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Buried in the Bitter Waters: The Hidden History of Racial Cleansing in America Hardcover – March 5, 2007

4.5 out of 5 stars 30 customer reviews

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Editorial Reviews

From Publishers Weekly

Jaspin's harrowing and exhaustively researched history of racial cleansing in the United States is painfully eye-opening, and Leslie's voice—filled with horror and sorrow—takes the pain to another level. One's eyes cannot lightly skip over the cringe-inducing passage that explains the physics of whipping, or the scene of the burning and disembowelment of a pregnant woman, or white leaders' hate-filled speeches. In a low tone radiating rage and disbelief at the senseless violence and hardcore racism, Leslie relates Jaspin's accounts of a dozen instances of blacks being driven out of their homes by whites in a steady, commanding pace. The stories are disparate in locale and time—the cleansings happened in both North and South after the Civil War through the '20s—but they flow together thanks to their grim shared topic, Jaspin's eloquent prose and Leslie's almost cinematic delivery. Jaspin pursued this topic for 10 years. Listeners will be glad that he persevered to produce this important book: his passion and conviction are richly evident and inspiring throughout thanks to Leslie's first-rate narration.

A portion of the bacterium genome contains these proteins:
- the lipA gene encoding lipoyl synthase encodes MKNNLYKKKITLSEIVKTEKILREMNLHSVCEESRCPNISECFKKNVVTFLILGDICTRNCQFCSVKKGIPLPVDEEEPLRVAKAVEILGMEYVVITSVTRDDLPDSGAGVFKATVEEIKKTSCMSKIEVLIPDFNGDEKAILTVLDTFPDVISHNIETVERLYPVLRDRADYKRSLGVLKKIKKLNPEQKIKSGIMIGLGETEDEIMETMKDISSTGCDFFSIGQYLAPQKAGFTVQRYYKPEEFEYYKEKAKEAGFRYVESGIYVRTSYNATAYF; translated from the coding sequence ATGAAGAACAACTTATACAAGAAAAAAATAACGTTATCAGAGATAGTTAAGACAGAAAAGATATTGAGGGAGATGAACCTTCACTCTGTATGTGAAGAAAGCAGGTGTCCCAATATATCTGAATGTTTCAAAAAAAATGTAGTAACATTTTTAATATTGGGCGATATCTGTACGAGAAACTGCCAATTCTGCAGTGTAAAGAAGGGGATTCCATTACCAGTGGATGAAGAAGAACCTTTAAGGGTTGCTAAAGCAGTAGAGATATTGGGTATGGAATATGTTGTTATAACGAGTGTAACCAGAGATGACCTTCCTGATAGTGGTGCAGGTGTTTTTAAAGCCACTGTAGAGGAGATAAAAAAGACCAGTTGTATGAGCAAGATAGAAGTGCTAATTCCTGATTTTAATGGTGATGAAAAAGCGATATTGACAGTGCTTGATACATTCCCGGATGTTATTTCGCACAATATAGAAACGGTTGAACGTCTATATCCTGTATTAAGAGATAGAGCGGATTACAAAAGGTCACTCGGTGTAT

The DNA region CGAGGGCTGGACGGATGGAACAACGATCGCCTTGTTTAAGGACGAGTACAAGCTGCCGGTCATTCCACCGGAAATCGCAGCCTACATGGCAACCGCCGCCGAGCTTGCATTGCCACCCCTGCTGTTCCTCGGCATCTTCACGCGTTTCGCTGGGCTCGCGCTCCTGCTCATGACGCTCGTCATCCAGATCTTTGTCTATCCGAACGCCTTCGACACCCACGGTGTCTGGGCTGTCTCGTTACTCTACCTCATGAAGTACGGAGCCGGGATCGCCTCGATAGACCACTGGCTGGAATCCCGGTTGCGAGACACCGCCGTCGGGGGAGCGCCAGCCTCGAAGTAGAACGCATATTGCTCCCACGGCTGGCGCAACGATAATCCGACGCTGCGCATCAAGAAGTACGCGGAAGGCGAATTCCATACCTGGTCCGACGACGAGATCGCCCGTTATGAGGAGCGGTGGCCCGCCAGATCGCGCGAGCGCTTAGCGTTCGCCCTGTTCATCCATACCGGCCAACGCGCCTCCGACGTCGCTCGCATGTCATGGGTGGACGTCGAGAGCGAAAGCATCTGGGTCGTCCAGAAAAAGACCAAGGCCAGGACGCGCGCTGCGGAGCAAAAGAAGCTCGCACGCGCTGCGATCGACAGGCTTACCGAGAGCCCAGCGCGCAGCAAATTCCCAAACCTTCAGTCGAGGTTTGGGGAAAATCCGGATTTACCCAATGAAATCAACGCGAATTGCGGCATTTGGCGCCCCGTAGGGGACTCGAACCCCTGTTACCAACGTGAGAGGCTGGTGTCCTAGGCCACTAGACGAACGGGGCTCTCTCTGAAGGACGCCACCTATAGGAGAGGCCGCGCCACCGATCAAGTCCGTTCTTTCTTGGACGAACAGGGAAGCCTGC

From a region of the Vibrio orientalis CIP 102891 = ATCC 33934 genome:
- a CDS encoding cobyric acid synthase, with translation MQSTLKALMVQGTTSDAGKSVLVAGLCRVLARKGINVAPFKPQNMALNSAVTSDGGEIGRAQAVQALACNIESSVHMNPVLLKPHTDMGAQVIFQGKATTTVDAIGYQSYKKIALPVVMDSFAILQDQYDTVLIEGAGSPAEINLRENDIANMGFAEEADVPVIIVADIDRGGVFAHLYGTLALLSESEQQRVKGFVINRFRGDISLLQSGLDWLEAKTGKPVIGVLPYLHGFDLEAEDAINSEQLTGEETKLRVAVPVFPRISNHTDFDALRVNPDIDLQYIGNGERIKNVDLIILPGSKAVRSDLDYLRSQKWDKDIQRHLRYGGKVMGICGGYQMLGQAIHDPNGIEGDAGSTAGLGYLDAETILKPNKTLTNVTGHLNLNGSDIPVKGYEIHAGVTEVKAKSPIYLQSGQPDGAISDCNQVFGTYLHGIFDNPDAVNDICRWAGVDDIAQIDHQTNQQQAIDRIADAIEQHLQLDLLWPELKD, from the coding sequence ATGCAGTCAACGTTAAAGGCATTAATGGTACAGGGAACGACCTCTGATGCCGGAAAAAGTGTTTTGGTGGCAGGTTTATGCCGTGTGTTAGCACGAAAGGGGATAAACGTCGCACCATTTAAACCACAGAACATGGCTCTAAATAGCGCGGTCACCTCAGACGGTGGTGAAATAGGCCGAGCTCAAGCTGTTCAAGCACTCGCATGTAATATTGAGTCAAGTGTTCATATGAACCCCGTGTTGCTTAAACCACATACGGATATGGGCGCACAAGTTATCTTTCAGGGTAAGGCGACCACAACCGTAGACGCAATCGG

Copyright © Reed Business Information, a division of Reed Elsevier Inc. All rights reserved. --This text refers to an out of print or unavailable edition of this title.

From Booklist

Pulitzer Prize-winning journalist Jaspin draws on a decade of research of the horrific practices of small towns across America that resulted in the expulsion of black residents, the equivalent of racial cleansing. Drawing on archives and census data, Jaspin documents demographic changes from Reconstruction forward that show severe drops in black populations and the creation of towns that have remained all white. The most famous case of racial cleansing, Rosewood, Florida, in 1923, was no anomaly, as Jaspin notes 260 such towns. In fact, such expulsions were so common that newspaper accounts recorded them. Shame, an eagerness to forget, and reluctance to deal with reparations and compensation have allowed the expulsions to lapse into the past. Expulsions ranged from those centered on violence--lynchings and race riots--to threats and ultimatums that did not result in actual violence. Jaspin focuses on 12 of the worst cases, mapping out the counties, recounting the historical context, and interviewing those who remember. A chilling portrait of a shameful part of American history that has reshaped its racial geography. Vanessa Bush